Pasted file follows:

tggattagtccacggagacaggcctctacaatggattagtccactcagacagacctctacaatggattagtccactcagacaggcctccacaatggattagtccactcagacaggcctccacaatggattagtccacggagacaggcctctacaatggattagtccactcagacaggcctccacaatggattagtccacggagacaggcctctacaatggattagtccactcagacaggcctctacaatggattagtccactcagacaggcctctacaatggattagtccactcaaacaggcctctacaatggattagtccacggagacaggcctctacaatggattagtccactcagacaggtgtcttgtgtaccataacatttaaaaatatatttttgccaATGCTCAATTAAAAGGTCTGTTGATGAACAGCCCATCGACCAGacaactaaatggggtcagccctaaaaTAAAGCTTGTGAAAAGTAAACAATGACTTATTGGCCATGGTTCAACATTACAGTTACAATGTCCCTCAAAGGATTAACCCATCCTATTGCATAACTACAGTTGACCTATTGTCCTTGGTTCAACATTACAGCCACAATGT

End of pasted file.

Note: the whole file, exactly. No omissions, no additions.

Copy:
tggattagtccacggagacaggcctctacaatggattagtccactcagacagacctctacaatggattagtccactcagacaggcctccacaatggattagtccactcagacaggcctccacaatggattagtccacggagacaggcctctacaatggattagtccactcagacaggcctccacaatggattagtccacggagacaggcctctacaatggattagtccactcagacaggcctctacaatggattagtccactcagacaggcctctacaatggattagtccactcaaacaggcctctacaatggattagtccacggagacaggcctctacaatggattagtccactcagacaggtgtcttgtgtaccataacatttaaaaatatatttttgccaATGCTCAATTAAAAGGTCTGTTGATGAACAGCCCATCGACCAGacaactaaatggggtcagccctaaaaTAAAGCTTGTGAAAAGTAAACAATGACTTATTGGCCATGGTTCAACATTACAGTTACAATGTCCCTCAAAGGATTAACCCATCCTATTGCATAACTACAGTTGACCTATTGTCCTTGGTTCAACATTACAGCCACAATGT